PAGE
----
This blog was originally posted on LabourList for the FEPS-Fabian Summer Conference 2019.
Our climate has benefited from Theresa May’s shift into legacy mode, with her hugely welcome announcement that the UK government will follow the advice of the Committee on Climate Change (CCC) and legislate for a net zero emissions target. But she was pipped to the post by the devolved administrations: the SNP government in Scotland had already adopted a more ambitious net zero emissions target, while the Labour government in Wales pledged to achieve net zero five years ahead of the target advised by the CCC.
Game on. But, as the UK parliament recognised in its May 1st declaration, we face a wider environmental crisis beyond climate change – as if the latter weren’t terrifying enough. A few days after the debate, a colossal global assessment of humanity’s impact on nature made headlines with its finding that one million species are facing extinction.
The UK is one of the worst offenders, ranking 189 out of 218 countries for biodiversity intactness. That’s well below our neighbours Germany and France, and only slightly higher than the USA. And we know environmental damage isn’t only a problem for wildlife: the British public is becoming uncomfortably familiar with the perils of dirty air, polluted rivers, and the mental health costs of not being able to access green spaces. These issues often disproportionately impact the less well off.
People expect politicians to play their part
Faced with this relentless onslaught of depressing news, nearly 70% of Brits say they want urgent political action to address climate change and protect the natural environment, according to a recent poll. This week, thousands of people from across the country participated in a mass lobby of parliament to tell MPs: The Time Is Now.
An estimated 12,000 people joined the lobby. There is widespread agreement that something must be done to tackle all dimensions of the environmental crisis. The questions for political leaders can now be summed up as: what do you plan to do about it? And will you please get on with it?
Put environment at the heart of government
The practical solutions are out there: more trees, resource reuse, clean transport and so on. What we need now is to move the environment to the heart of government decision-making. That way, the necessary policies don’t depend on the fluke of having an unusually heavyweight politician in charge of the environment department, and this agenda will not be forgotten when political attention moves elsewhere.
The net zero emissions target is a good start, and now bold and legally binding targets must be enshrined in law for other policy areas too, including wildlife, waste and water. In doing so, the UK would be setting out a clear direction of travel towards environmental restoration. This can be achieved if accompanied by a robust set of institutions and mechanisms to track progress and to hold current and future governments to account.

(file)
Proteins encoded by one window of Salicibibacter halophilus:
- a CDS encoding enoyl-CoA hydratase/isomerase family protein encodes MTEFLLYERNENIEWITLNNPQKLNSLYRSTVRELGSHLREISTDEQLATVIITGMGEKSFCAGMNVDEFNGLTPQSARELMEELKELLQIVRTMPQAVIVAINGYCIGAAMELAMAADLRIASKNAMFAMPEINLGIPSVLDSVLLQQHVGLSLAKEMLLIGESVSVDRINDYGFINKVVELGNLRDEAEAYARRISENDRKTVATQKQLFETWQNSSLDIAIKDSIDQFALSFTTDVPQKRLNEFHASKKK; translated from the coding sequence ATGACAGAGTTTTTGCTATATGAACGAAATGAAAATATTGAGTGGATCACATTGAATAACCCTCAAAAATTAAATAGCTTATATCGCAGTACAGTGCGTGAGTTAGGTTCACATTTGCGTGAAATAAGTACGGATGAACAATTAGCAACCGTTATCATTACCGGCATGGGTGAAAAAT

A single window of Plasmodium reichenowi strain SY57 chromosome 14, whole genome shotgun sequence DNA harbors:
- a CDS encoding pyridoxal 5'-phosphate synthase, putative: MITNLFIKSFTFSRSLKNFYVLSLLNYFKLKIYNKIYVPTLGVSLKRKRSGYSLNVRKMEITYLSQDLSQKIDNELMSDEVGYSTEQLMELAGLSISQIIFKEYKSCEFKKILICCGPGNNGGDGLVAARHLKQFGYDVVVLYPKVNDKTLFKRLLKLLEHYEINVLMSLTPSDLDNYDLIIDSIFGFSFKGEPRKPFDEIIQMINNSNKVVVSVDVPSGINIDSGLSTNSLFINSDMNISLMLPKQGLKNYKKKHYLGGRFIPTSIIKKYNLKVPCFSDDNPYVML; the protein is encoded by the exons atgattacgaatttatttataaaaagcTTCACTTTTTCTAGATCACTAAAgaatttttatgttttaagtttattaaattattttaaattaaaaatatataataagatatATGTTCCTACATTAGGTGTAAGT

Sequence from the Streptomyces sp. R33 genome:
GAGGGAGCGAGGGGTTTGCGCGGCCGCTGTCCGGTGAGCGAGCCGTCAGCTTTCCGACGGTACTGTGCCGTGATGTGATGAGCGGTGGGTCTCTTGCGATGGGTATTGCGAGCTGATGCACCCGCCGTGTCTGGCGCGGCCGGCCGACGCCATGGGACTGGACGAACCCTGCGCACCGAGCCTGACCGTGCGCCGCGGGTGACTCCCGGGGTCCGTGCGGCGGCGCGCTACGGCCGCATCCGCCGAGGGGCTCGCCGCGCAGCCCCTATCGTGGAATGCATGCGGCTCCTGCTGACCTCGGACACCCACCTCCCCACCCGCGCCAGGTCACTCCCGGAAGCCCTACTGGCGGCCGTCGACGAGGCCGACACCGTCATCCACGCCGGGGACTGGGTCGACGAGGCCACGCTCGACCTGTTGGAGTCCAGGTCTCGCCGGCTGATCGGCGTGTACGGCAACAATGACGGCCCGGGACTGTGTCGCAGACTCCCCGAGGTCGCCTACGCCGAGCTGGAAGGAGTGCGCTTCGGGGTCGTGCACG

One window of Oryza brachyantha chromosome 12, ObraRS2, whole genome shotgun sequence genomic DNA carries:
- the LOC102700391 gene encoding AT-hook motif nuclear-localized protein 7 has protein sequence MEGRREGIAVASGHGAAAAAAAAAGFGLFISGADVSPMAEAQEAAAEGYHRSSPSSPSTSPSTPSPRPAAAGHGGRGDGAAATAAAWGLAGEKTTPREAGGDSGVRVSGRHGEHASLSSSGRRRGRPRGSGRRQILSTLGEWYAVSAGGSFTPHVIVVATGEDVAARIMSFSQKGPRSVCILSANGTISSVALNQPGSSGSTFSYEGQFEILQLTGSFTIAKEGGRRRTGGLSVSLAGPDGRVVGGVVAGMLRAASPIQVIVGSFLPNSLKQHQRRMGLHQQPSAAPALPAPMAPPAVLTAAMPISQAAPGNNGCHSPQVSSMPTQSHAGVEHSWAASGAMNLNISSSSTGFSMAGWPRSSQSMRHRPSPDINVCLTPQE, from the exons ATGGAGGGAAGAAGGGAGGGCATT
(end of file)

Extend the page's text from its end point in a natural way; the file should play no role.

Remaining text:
Getting the legal framework right is necessary but not enough. Money will need to be spent. The shadow Treasury team is conducting promising work in this area, examining how sustainable economics can be embedded into the mainstream and conducting a review of the green book, which guides spending decisions. But perhaps the biggest test of commitment will be in handling competing interests. For all the Labour Party’s recent rhetoric around the climate emergency, that hasn’t stopped the vast majority of its MPs voting for a third runway at Heathrow. First Minister of Wales Mark Drakeford’s decision to cancel the M4 relief road partly on environmental grounds is an example of the hard-nosed decision-making required.
This political prize demands complete commitment
In private, there’s a degree of resentment within Labour about the number of green accolades gained by Michael Gove in his time at Defra, and the Conservative Party’s generous use of “world-leading” to describe every new policy announcement. To some extent, this is understandable. Your memory doesn’t have to be particularly long to remember the number of green policies scrapped or weakened during the Cameron government. Moreover, excepting net zero, the May government’s environmental impact on the statute book has in fact been negative. It’s perhaps unkind, but not unfair, of Sue Hayman to brand Gove as “minister for consultations”, as few of his announcements have yet been locked into law.
Yet neither of the two main parties in Westminster can claim to ‘own’ the environment as a political issue, with vital votes from green-minded millennials up for grabs. The challenge for Labour is whether it is prepared to make it a central part of its agenda – so far, Jeremy Corbyn has not devoted a single major speech outside of parliament to this topic, nor has he personally made it a central issue at PMQs. And it’s telling that, in the Brexit concessions May offered after weeks of negotiation with the opposition, the language on workers’ rights was much stronger than that on environmental protections.
As an environmental campaigner, it suits me to see political parties competing to be the greenest. But to have skin in this game, you have to keep the scoreboard ticking over and put all your top players on the pitch.